Toadfish Crab and Lobster Seafood Tool Set

With serrated teeth and slip-resistant handles, the two shell crackers in this set get the job done. You’ll also get four seafood forks that are slip-resistant. 

Sold by Amazon 

Bowls for lemon slices

Libbey Small Glass Bowls with Lids, Set of 8

Libbey Small Glass Bowls with Lids, Set of Eight

These eight small glass bowls are ideal for placing lemon slices to squeeze onto seafood. They are also perfect for side dishes. Lids are included. 

Sold by Amazon 

Large metal bowls for shells

All-Clad 3-Piece Stainless Steel Mixing Bowl Set

All-Clad Three-piece Stainless Steel Mixing Bowl Set

Stainless steel mixing bowls come in handy for numerous tasks in the kitchen. Placing lobster and other crustacean shells during meals is another use for them every time you make seafood meals. 

Sold by Amazon and Macy’s

Towels for keeping hands clean

Harringdons Kitchen Towel Set

Harringdons Kitchen Towel Set

Eating shellfish of any kind can be messy, so it’s a great idea to keep extra dish towels on hand for each of your dinner guests. These 12 cotton towels are ideal for this purpose, plus they look nice on a table.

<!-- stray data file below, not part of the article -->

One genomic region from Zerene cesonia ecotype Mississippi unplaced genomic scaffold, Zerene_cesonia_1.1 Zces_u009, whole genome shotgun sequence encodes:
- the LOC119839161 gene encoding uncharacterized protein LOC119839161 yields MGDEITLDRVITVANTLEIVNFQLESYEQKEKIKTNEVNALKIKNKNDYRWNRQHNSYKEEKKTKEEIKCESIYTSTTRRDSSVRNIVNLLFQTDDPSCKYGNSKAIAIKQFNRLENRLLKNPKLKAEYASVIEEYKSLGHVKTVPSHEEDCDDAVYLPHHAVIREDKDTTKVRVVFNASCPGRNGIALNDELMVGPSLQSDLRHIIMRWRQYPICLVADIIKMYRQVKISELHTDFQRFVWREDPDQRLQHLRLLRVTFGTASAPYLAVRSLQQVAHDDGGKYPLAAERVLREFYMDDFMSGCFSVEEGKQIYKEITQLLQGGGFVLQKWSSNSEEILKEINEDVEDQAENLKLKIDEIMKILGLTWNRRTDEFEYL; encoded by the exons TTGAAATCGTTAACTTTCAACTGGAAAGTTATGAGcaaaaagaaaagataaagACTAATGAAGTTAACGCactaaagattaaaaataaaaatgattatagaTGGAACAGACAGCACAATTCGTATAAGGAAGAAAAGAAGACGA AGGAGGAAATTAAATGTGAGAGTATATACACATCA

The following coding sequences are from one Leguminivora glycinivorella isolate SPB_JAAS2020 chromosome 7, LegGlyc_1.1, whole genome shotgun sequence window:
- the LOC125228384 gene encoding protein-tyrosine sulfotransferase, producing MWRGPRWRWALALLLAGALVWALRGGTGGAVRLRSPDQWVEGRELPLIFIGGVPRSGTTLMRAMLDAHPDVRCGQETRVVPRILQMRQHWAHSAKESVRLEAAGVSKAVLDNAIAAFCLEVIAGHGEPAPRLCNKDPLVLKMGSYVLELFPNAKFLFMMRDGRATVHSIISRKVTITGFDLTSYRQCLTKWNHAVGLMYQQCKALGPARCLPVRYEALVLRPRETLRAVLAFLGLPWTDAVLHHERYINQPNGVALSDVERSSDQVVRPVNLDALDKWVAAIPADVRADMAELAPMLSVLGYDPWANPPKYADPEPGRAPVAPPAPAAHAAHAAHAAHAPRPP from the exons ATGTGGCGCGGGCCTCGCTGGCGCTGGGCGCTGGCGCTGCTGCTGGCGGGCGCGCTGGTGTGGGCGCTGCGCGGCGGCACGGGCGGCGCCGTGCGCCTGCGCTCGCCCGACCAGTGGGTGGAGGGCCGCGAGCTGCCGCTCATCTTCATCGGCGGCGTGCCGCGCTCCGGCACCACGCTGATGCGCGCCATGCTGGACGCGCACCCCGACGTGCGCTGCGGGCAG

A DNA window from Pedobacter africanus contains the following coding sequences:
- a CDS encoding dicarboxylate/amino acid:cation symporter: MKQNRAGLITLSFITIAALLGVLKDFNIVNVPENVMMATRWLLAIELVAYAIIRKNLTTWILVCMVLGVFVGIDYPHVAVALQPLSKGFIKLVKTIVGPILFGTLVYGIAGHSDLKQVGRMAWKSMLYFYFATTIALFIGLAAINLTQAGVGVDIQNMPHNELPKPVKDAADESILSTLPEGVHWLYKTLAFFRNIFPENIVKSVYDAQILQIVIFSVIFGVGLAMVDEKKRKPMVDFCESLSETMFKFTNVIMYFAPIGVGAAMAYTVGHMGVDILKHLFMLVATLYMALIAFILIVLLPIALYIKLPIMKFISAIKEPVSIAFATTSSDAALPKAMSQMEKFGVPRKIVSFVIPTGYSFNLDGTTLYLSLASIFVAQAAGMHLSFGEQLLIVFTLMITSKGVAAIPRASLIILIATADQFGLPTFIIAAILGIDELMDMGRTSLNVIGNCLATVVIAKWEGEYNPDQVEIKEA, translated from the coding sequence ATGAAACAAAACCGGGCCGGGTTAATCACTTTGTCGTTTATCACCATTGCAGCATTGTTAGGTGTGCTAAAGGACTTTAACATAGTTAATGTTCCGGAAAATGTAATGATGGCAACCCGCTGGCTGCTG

Sold by Amazon 

Airtight containers for leftovers

Rubbermaid Brilliance Food Storage Containers with Lids

Rubbermaid Brilliance Food Storage Containers with Lids

Don’t forget food storage bowls like Rubbermaid’s large set for your lobster leftovers. The airtight latch lids will keep the contents from spilling. 

Sold by Amazon and Kohl’s

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Jennifer Manfrin writes for BestReviews. BestReviews has helped millions of consumers simplify their purchasing decisions, saving them time and money.